The Geographies of Genre

By Blevins, Jacob | Intertexts, Spring-Fall 2008 | Go to article overview

The Geographies of Genre


Blevins, Jacob, Intertexts


If a genre is what it is, or if it is supposed to be what it is destined to be by virtue of its telos, then "genres are not to be mixed"; one should not mix genres. [...] And if it should happen that they do intermix, by accident or through transgression, by mistake or through a lapse, then this should confirm, since, after all, we are speaking of "mixing," the essential purity of their identity.

Jacques Derrida, "The Law of Genre"

Intertexts has always pushed boundaries and questioned literary enclosures, and this issue dedicated to genre continues that tradition. What literature, culture, and theory are supposed to do, what they are supposed to be, is often insignificant to the realities of their existence. In order to discuss any form of literary utterance, any type of literary manifestation, there has always been a seemingly inescapable need to define, to categorize, and to differentiate texts' functions based on the notion of "genre." From Aristotle's discussion of tragedy, to Samuel Johnson's various analyses of literary form, to Wordsworth's Romantic manifesto of lyric poetry in the preface to Lyrical Ballads, to any number of twentieth-century discussions of the novel, the principles of genre historically have been a foundation of literary study. There has been a historical valorization of genre, a suggestion that within any genre there are inherent essences to that genre--in form, in content, in context. One might argue that genre functions for literature much the way ideology works for culture; in a sense, tradition provides the expectations, the guidelines, the law that makes existence within that tradition legitimate and valid. Writers and critics often revolve around an imaginary center of generic meaning that is always in flux, always a shifting construct that is re-formed each time it is confronted, but a text without genre, as Derrida once noted, seems impossible as well. We are therefore left with a need for constant reexamination of what genre is and what genre does. Genre is neither a site nor a specific landmark of meaning, but rather an entire landscape, a complete geography of mapped and remapped literary territories that show us--often errantly--where we have been and where we might go.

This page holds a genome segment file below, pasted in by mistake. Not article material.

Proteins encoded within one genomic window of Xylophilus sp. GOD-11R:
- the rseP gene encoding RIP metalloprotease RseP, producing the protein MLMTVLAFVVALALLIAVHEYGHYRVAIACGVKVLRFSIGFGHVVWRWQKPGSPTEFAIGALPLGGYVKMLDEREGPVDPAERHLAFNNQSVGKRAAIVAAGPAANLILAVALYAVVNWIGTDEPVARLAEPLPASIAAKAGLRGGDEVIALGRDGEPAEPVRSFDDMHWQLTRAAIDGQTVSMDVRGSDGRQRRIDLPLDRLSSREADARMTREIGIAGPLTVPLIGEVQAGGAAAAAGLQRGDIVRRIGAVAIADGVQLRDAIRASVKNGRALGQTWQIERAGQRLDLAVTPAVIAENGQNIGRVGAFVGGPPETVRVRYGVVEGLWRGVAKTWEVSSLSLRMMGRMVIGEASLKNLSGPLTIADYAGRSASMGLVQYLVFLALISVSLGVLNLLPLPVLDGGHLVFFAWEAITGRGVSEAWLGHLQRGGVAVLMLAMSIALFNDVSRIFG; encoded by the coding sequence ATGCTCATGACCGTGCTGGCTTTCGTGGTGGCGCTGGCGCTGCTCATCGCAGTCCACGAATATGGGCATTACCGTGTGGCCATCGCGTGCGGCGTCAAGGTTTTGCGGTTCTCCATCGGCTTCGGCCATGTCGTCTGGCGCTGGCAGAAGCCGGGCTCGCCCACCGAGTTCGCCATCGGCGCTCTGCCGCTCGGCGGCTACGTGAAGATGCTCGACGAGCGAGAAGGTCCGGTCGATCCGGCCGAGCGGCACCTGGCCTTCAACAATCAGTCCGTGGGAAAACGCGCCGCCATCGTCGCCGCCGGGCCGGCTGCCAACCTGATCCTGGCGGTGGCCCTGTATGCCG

The four essays that make up this issue of Intertexts address various aspects of our understanding of genre. Peter C. Herman takes up one of the most traditional of genres--tragedy--using one of the canon's most famous case studies, Shakespeare's Romeo and Juliet. In "Tragedy and the Crisis of Authority in Shakespeare's Romeo and Juliet," Herman exposes a paradox between the conception and actual execution of tragedy in the early modern period. After establishing that early modern commentators and writers believed that tragedy was clearly a didactic genre, one whose purpose centered on promoting moral and virtuous behavior, he then shows that despite that theoretical and generic understanding of the tragedy, tragedy in fact functioned as a mode of ideological contestation--not confirmation. Herman argues that as a tragedy Romeo and Juliet shows "how society violates its own norms"; it is not a medium meant to promote those norms. Specifically, the play demonstrates that authority fails the young lovers much in the same way that authority was failing England during the crises of the 1590s. Not only is Herman's analysis of the play insightful for a reading of Shakespeare, but also it clearly demonstrates the subversive nature of the genre, a nature that ran counter to the expectations of the genre itself.

Earl G. Ingersoll's "Flirting with Tragedy: Margaret Atwood's The Penelopiad, and the Play of the Text" continues the discussion of tragedy but in a modern context. Ingersoll challenges the idea that Atwood's The Penelopiad is a novel per se, stating, "The Penelopiad problematizes the conventional genre of 'novel' to such a degree that it seems legitimate to classify it not as a 'novel' but as a prose fiction version of the myth, a kind of 'novelization,' or adaptation of a prior text. …

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